John Locher / AP
Tuesday, April 18, 2017 | 2 a.m.
Lane Blue’s longshot plan sounded as simple and breezy as you would expect from a man explaining it while lounging on a sun-bathed balcony in Portugal’s wine country.
Trademark the ‘Las Vegas Raiders’ name before owner Mark Davis does. Tell Davis he can’t move the team because you own that name. Make some Kardashian money selling it back to him or else you become the hero who kept the Raiders in Oakland.
“Now you’re either going to have to give me the $700 million or a billion, or you’ll have to stay in Oakland and I’ll give it back,” said Blue, an air-freight company owner from Fresno, Calif., last week in a phone interview from Algarve.
Like a half-dozen others who paid up to $275 to apply for the Las Vegas Raiders name when news of the team’s potential move surfaced on Jan. 29, 2016, Blue saw his bid denied by the federal government. Yet those filings gummed up a system that gives priority to the first people to submit applications regardless of how valid their claim is.
Among those joining Blue at the head of the line were a Las Vegas clothing company owner, a Houston pain-management doctor and a Boston gym owner. Chanel Inc. in March won a $240,000 default judgment against the Las Vegas company, Nella Chunky LLC, for selling counterfeit goods.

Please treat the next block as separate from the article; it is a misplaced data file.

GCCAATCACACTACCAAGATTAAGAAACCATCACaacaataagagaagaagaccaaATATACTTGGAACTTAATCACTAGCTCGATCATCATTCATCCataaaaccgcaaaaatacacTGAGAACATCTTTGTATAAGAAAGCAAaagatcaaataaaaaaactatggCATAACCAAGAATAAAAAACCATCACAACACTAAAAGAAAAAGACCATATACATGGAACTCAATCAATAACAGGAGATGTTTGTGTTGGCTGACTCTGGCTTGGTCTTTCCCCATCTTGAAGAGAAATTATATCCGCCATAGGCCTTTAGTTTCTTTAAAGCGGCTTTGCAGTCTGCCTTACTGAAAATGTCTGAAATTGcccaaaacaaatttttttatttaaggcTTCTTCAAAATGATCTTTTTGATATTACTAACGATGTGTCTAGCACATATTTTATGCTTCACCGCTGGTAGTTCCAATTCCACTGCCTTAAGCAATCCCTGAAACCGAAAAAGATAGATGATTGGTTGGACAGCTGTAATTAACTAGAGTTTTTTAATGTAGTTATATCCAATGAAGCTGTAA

“You want to make sure you get filings in place before the public announcement is made to avoid other enterprising folks from filing before you,” said Patrick Jennings, a sports trademark attorney with Pillsbury Winthrop Shaw Pittman LLP in Washington, D.C.
That means the three applications for the various uses of the Las Vegas Raiders name put in by the team on Aug. 20 wait in limbo while attorneys with the United States Patent and Trademark Office evaluate earlier filings. The trademark office informed the Raiders on Feb. 14 that the team’s applications were suspended until the office deals with two "San Diego Raiders" filings and a "Sin City Raiders" claim from third parties. Nine people in total filed for the San Diego Raiders name.